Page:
Static balance was evaluated with the patients in a seated position with regard to three types of seats: wheelchair seat (individual seated directly on the wheelchair seat), foam seat (eggcrate seat cushion with cover, 45 × 45 cm, 10 cm thick; 28 g dm–3 density) and gel seat (viscous gel, 40 × 45 cm; 10 cm thick). Static balance was evaluated by means of a protocol previously established for measuring anteroposterior and mediolateral displacements and velocities, with the patient in an upright position as much as possible, away from the backrest, with arms crossed over the chest in six situations: (1) seated on the wheelchair with eyes open for 60 s; (2) seated on the wheelchair with eyes closed for 60 s; (3) seated on a foam cushion with eyes open for 60 s; (4) seated on a foam cushion with eyes closed for 60 s; (5) seated on a gel cushion with eyes open for 60 s; and (6) seated on a gel cushion with eyes closed for 60 s. In the eyes-open situations, patients were asked to stare at a target placed 1.50 m away from them. A 3-min rest interval was allowed between each test.

Statistical analysis

Data were analyzed using analysis of variance. Differences were considered at P<0.05.

Results

Figure 1 shows the mean values of anteroposterior and mediolateral displacements of the body for eyes both open and closed with regard to different types of seats. No significant differences were observed between the seats, both for anteroposterior and mediolateral displacements (P>0.05). Furthermore, no significant difference was observed between the seats with regard to eyes-open and eyes-closed situations (P>0.05).

Figure 1
figure1

Means and s.d. of anteroposterior and mediolateral displacements in the different types of seats under different visual situations (eyes open vs eyes closed).

However, paraplegic individuals have a more prominent body displacement in the anteroposterior sense than in the mediolateral sense (P<0.05).

Figure 2 shows mean values for body displacement velocities of anteroposterior and mediolateral positions with regard to different types of seats in both situations of eyes open and closed. There were no significant differences between seats in terms of displacement velocity (anteroposterior and mediolateral) and visual situation (eyes open and eyes closed) (P>0.05). Individuals with paraplegia had more prominent velocities for body displacements in a mediolateral sense than in an anteroposterior sense (P<0.05).

Figure 2
figure2

Means and s.d. of velocities of anteroposterior and mediolateral displacements in the different types of seats under different visual situations (eyes open vs eyes closed).

Discussion

The variety of seats allows the individuals to have options based on the one that provides the best comfort, prevents pressure ulcers and maintains optimal trunk balance.8

It is important to better understand whether the different types of seats have influence on trunk control, as manual activities depend on the stabilization and coordination between lumbar and thoracic spine.9, 10 Therefore, a seat that helps control posture in individuals with SCI sequelae can benefit them in their daily tasks.

According to Cholewicki et al.,11 reduction in static balance in the seated position is more likely to be observed in the sagittal plane (anteroposterior displacement) compared with the frontal plane (mediolateral displacement). The results from this study corroborate those found by Cholewicki et al.,11 who also observed greater anteroposterior displacement.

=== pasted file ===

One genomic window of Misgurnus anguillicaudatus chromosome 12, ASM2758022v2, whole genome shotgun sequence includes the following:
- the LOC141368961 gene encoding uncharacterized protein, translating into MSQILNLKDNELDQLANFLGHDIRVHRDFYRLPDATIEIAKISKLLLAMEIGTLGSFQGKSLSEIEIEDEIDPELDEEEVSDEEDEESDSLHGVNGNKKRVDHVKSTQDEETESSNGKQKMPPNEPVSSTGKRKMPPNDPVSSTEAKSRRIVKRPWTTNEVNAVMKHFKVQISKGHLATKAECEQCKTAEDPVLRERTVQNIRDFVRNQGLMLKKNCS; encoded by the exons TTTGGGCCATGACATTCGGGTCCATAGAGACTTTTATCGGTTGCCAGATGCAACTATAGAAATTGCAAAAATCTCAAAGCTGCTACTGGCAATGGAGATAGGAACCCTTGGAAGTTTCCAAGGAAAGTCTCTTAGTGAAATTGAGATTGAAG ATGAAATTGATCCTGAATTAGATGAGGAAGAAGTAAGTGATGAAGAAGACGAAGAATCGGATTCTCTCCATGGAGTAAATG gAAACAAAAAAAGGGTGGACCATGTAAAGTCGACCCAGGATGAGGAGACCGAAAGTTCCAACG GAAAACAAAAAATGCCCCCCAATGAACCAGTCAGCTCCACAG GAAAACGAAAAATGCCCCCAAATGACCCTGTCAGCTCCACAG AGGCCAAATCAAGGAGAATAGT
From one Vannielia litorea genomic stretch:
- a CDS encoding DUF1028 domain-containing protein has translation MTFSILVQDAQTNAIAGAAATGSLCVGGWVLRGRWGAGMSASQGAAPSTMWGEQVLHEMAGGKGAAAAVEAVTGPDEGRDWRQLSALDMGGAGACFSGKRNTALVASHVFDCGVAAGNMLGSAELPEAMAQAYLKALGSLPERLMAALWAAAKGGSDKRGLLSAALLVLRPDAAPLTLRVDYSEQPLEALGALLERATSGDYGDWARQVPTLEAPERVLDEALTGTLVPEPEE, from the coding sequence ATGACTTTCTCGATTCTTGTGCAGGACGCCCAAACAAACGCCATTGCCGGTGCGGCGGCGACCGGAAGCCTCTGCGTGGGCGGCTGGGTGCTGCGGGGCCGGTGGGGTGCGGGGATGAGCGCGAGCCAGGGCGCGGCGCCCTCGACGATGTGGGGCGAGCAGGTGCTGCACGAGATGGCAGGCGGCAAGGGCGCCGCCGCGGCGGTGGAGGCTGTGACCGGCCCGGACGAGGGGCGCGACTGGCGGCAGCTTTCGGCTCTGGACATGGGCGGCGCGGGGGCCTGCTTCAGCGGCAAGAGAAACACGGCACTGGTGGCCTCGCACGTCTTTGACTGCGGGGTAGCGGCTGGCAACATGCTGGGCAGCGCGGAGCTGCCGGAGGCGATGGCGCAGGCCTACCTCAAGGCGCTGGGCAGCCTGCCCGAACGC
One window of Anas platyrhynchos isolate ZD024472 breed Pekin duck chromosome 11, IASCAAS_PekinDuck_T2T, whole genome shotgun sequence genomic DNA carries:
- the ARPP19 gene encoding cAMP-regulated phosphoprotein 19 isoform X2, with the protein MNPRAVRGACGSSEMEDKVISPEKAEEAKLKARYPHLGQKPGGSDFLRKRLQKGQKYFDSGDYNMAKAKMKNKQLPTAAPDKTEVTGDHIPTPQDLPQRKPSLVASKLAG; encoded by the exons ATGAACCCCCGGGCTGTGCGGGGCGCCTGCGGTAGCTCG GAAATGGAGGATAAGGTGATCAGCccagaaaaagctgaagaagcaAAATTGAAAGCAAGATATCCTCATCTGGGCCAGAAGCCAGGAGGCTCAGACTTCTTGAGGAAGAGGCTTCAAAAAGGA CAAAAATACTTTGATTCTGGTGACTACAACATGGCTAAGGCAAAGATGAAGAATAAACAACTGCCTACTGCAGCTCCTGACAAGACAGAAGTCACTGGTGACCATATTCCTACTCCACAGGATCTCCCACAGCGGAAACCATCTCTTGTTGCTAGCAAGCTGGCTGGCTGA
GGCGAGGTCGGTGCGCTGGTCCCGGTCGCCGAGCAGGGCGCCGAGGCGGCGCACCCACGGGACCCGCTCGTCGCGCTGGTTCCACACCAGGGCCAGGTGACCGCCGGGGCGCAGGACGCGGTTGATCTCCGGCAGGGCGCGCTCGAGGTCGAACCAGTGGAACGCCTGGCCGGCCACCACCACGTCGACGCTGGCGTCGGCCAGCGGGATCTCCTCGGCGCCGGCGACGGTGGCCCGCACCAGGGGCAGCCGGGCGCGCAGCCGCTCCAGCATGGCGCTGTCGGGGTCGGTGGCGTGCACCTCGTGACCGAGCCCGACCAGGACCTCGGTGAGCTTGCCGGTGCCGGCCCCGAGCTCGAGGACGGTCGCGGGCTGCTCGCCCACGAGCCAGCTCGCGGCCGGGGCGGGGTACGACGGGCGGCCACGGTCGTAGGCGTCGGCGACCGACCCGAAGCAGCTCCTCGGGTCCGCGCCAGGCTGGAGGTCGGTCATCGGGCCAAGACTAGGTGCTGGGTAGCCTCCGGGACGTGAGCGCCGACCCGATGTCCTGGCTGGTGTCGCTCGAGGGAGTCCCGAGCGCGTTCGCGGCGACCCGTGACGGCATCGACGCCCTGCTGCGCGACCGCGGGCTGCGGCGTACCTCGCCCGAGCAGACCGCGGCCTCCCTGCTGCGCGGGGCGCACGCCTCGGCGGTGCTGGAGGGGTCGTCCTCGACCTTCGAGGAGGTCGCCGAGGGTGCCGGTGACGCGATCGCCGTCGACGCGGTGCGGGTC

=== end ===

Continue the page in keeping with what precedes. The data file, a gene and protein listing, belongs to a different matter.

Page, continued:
The protocol used in this study was aimed to assess the paraplegic individuals’ response to different levels of sensory loss, such as imprecise proprioceptive information with the use of foam and gel cushions, as well as the lack of vision by closing the eyes.

The results have shown that the presence of proprioceptive information provided by wheelchair seats or imprecise proprioceptive information generated by foam or gel cushions did not change the patients’ static balance, thus suggesting that SCI may impair the sending of sensory impulses to the central nervous system. Another explanation for the similar body displacement observed during the use of different types of seats is that foam and gel cushions did not create an imprecise sensorial feedback.

Unexpectedly, no difference in postural control was observed between the seats when static balance was compared regardless of whether the eyes were open or closed, thus suggesting that visual information did not help to control the trunk of paraplegic individuals studied. Therefore, it seems that the proprioceptive information from the neck and upper back may have interfered in postural adjustment during the static position. However, if the seating situations had created a sensorial conflict, it is also important to consider the possibility that individuals with paraplegia learnt to use the vestibular system to maintain adequate trunk control.

Because it is questionable whether the sensory conflicts were created by seating situations, additional studies must be conducted to evaluate the balance adjustments during visual and proprioceptive conflict conditions and during dynamic sitting.

Although the results obtained in this study showed that seats did not influence static balance in individuals with spinal cord injuries, the data showed a more anteroposterior body displacement than mediolateral. Moreover, the variety of seats provides options for individual comfort, relieving pressure points.

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Acknowledgements

The authors thank FAPESP (2007/54596-0) for the support provided.

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Correspondence to D C C Abreu.

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Takara, K., Gaspar, M., Metring, N. et al. Evaluation of the influence of different types of seats on postural control in individuals with paraplegia. Spinal Cord 48, 825–827 (2010). https://doi.org/10.1038/sc.2010.30

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Keywords

  • postural control
  • types of seats
  • seated position